If you are old enough to remember when the original Nintendo DS launched, then you'll undoubtedly recall Dr. Kawashima's Brain Training release. For those who no longer own a DS and have upgraded to the Nintendo Switch, the addictive game could be making a comeback.
What was the original Dr. Kawashima's Brain Training?
In a nutshell, the game did what it said on the tin, giving your brain a hefty workout while you 'Train Your Brain.' The North American release of the game launched almost fifteen years ago in 2005 and slightly differed as being called Brain Age: Train Your Brain In Minutes a Day.
All variants of the game featured the same concept; complete a series of puzzles and mini-games consisting of maths equations to literacy skills. Players would need to answer questions with a quick response, and after completion, the game would provide an overall brain age.
Adults were the target audience for the game, considering some of the challenges were pretty difficult, to say the least! Many who played the original will resonate with the memory of wanting to get their brain age improved over the result given, which was certainly addictive! If logic and quick reflexes were your strong points, you would benefit from a lower brain age (which was a good thing). Let's suppose you're in your thirties and got a brain age result of 21, that was considered to be fairly impressive.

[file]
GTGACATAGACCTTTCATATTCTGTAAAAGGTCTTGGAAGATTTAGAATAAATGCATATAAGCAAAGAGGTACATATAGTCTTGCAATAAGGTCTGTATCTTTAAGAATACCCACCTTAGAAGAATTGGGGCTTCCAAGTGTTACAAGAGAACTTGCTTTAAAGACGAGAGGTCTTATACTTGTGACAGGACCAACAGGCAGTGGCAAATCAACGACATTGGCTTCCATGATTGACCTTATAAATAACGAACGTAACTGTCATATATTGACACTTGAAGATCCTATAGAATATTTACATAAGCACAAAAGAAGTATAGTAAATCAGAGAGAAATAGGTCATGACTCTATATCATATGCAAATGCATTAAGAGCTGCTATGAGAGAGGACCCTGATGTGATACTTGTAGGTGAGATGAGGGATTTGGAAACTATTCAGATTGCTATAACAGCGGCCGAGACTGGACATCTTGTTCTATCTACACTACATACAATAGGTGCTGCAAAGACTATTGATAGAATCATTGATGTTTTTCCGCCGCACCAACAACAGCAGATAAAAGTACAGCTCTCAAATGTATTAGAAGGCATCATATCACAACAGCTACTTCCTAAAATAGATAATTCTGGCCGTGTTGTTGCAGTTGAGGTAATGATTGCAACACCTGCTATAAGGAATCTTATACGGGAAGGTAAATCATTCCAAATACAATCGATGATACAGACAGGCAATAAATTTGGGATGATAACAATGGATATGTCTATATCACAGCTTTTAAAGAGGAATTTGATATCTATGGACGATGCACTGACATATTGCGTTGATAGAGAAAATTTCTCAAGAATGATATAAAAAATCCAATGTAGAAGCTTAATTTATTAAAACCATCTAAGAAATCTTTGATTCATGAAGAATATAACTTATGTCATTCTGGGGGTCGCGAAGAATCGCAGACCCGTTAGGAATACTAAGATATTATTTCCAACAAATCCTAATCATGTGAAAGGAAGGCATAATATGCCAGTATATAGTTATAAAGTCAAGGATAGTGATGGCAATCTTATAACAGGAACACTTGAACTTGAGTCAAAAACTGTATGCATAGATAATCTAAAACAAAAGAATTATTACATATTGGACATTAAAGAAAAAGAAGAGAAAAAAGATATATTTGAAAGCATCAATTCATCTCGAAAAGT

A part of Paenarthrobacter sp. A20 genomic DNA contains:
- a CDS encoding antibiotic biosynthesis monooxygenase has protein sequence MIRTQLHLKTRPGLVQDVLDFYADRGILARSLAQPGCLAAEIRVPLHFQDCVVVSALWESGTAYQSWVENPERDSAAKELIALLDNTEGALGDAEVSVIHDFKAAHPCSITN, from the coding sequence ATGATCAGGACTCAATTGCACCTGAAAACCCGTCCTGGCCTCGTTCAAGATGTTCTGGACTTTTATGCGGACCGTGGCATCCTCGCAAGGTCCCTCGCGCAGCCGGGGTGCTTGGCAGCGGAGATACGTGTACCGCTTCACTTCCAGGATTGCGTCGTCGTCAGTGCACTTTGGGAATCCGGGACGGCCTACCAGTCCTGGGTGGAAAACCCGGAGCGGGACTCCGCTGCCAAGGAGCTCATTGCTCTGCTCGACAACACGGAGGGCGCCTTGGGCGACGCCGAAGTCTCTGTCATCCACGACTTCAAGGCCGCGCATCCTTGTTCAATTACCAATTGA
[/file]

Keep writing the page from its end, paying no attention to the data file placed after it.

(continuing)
Most of the gameplay for the DS version of the game utilized the DS' stylus and would even prompt players to turn the console sideways to resemble an open book for some of the mini-games.
When the Switch version launches next year, it will also use a variant of a stylus, but players will need to purchase this at the cost of around $8.
Although the stylus won't be mandatory to play the game, players can opt to use their finger and a wireless Joy-Con. This means those with a Switch Lite will need to purchase an additional Joy-Con to make the most of the game. The news might not go down too well with Switch Lite owners considering the console is significantly cheaper than the standard Switch, but then having to fork out for a new Joy-Con at around $50.
Players would obtain guidance for every exercise to give them a head start by the in-game character resembling a floating head. Ryuta Kawashima, a neuroscientist playing the floaty head, will be making another appearance when Brain Training comes to Switch next year.
When is Brain Training coming to Switch?
Nintendo has communicated that we could see a release of the game with a huge title of 'Nintendo Switch Training for Adults with Brain Training Supervised by Prof. Ryuta Kawashima, Research Institute for Aging Medicine, Tohoku University' by January 3rd, 2020.
There has been a wealth of studies surrounding the effectiveness of brain training exercises, and although relatively positive, they do not have the backing of any science.
Will you be picking up Brain Training for Switch? Let us know!